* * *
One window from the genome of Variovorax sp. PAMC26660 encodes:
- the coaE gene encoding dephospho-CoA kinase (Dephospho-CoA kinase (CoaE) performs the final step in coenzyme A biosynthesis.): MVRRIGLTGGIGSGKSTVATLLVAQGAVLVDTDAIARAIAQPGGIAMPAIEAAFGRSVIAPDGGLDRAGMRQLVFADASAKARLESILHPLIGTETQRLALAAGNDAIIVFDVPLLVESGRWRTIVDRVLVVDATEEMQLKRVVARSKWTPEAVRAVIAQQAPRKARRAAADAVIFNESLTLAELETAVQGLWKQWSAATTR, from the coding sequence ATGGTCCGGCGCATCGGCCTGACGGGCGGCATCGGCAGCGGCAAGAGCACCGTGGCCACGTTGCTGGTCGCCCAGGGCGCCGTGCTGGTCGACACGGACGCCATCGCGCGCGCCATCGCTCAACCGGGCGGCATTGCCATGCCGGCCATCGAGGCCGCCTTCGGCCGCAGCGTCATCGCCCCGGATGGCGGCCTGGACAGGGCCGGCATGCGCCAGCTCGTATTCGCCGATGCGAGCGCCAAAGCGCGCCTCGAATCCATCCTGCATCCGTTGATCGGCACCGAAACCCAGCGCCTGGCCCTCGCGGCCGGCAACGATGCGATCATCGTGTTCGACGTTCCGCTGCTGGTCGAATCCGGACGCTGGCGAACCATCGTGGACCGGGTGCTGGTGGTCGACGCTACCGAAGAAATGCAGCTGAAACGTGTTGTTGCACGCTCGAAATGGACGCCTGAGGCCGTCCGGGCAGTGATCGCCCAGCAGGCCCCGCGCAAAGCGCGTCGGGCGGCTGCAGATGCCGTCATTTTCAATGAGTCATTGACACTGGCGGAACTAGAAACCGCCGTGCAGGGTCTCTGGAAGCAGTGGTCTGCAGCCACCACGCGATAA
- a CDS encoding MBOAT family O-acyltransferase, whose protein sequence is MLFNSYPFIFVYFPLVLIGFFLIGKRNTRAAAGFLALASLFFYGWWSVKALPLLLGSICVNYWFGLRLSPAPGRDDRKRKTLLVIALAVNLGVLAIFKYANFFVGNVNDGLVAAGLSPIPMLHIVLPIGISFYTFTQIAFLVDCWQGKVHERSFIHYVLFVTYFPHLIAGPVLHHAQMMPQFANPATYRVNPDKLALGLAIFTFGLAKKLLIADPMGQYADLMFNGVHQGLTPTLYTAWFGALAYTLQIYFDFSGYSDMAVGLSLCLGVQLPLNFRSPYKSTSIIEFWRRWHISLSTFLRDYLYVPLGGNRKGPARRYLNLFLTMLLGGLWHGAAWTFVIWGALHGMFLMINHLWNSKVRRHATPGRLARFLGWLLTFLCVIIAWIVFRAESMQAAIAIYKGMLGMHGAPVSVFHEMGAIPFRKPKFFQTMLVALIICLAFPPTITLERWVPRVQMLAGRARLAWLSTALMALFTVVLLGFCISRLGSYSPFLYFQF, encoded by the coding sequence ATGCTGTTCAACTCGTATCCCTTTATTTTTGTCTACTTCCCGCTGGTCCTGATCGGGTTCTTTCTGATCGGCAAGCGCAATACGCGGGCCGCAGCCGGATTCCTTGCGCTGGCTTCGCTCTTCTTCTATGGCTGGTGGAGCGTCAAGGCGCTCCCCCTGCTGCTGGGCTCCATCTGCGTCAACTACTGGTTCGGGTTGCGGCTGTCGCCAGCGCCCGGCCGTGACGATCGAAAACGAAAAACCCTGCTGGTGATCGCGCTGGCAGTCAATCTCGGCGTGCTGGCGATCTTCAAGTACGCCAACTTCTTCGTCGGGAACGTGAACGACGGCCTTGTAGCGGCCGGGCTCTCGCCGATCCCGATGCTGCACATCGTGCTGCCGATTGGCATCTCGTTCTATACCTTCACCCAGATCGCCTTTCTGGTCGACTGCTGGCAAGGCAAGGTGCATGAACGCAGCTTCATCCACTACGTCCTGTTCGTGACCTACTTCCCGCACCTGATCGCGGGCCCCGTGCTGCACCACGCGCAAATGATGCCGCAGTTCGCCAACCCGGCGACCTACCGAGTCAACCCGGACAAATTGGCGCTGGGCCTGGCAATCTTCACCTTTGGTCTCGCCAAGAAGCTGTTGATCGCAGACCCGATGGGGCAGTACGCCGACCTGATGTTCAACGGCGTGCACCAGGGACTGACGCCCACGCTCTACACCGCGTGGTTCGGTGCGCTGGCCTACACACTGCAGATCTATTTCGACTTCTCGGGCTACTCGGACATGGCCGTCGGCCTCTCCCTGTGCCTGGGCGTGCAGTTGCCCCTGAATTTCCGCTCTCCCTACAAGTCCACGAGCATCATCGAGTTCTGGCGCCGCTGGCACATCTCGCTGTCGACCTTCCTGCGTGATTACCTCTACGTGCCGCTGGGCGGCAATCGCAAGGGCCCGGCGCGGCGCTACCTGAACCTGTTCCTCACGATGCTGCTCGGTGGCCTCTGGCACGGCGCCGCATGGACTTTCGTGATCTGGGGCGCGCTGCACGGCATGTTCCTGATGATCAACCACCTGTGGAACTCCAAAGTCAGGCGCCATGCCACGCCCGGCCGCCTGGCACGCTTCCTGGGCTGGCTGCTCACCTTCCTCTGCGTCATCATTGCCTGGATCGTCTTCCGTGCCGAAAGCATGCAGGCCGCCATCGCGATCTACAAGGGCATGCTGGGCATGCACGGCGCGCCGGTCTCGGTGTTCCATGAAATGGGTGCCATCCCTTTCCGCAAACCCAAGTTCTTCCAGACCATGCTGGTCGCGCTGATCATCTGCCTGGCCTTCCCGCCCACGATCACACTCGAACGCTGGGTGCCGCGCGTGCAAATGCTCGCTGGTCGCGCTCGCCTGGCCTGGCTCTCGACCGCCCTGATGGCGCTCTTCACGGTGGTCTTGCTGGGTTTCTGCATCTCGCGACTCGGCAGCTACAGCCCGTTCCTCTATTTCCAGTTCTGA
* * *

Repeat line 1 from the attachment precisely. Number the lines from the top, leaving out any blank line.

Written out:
One window from the genome of Variovorax sp. PAMC26660 encodes: